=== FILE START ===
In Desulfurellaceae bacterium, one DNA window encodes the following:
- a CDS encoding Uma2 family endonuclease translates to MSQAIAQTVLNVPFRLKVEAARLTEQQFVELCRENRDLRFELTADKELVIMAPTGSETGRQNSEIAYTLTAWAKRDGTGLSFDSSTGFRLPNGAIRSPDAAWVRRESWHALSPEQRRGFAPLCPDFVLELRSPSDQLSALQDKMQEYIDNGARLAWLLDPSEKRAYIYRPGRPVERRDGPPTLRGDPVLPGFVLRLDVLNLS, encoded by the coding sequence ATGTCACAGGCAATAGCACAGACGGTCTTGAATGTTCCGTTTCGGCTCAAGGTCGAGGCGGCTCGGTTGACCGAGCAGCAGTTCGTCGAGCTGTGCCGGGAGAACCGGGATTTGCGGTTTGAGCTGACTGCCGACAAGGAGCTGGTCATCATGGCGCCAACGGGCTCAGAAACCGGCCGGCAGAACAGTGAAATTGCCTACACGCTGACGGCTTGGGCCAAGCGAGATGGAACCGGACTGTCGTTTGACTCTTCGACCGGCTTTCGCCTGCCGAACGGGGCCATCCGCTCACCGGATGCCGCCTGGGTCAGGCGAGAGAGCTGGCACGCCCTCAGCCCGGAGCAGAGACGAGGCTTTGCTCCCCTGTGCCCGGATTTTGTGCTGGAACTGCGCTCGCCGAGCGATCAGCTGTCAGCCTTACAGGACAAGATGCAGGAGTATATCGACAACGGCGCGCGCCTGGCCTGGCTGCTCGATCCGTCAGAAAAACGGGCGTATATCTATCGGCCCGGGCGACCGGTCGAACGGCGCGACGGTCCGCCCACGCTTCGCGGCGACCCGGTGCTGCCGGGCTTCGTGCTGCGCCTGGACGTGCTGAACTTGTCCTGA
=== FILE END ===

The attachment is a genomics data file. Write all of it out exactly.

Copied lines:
In Desulfurellaceae bacterium, one DNA window encodes the following:
- a CDS encoding Uma2 family endonuclease translates to MSQAIAQTVLNVPFRLKVEAARLTEQQFVELCRENRDLRFELTADKELVIMAPTGSETGRQNSEIAYTLTAWAKRDGTGLSFDSSTGFRLPNGAIRSPDAAWVRRESWHALSPEQRRGFAPLCPDFVLELRSPSDQLSALQDKMQEYIDNGARLAWLLDPSEKRAYIYRPGRPVERRDGPPTLRGDPVLPGFVLRLDVLNLS, encoded by the coding sequence ATGTCACAGGCAATAGCACAGACGGTCTTGAATGTTCCGTTTCGGCTCAAGGTCGAGGCGGCTCGGTTGACCGAGCAGCAGTTCGTCGAGCTGTGCCGGGAGAACCGGGATTTGCGGTTTGAGCTGACTGCCGACAAGGAGCTGGTCATCATGGCGCCAACGGGCTCAGAAACCGGCCGGCAGAACAGTGAAATTGCCTACACGCTGACGGCTTGGGCCAAGCGAGATGGAACCGGACTGTCGTTTGACTCTTCGACCGGCTTTCGCCTGCCGAACGGGGCCATCCGCTCACCGGATGCCGCCTGGGTCAGGCGAGAGAGCTGGCACGCCCTCAGCCCGGAGCAGAGACGAGGCTTTGCTCCCCTGTGCCCGGATTTTGTGCTGGAACTGCGCTCGCCGAGCGATCAGCTGTCAGCCTTACAGGACAAGATGCAGGAGTATATCGACAACGGCGCGCGCCTGGCCTGGCTGCTCGATCCGTCAGAAAAACGGGCGTATATCTATCGGCCCGGGCGACCGGTCGAACGGCGCGACGGTCCGCCCACGCTTCGCGGCGACCCGGTGCTGCCGGGCTTCGTGCTGCGCCTGGACGTGCTGAACTTGTCCTGA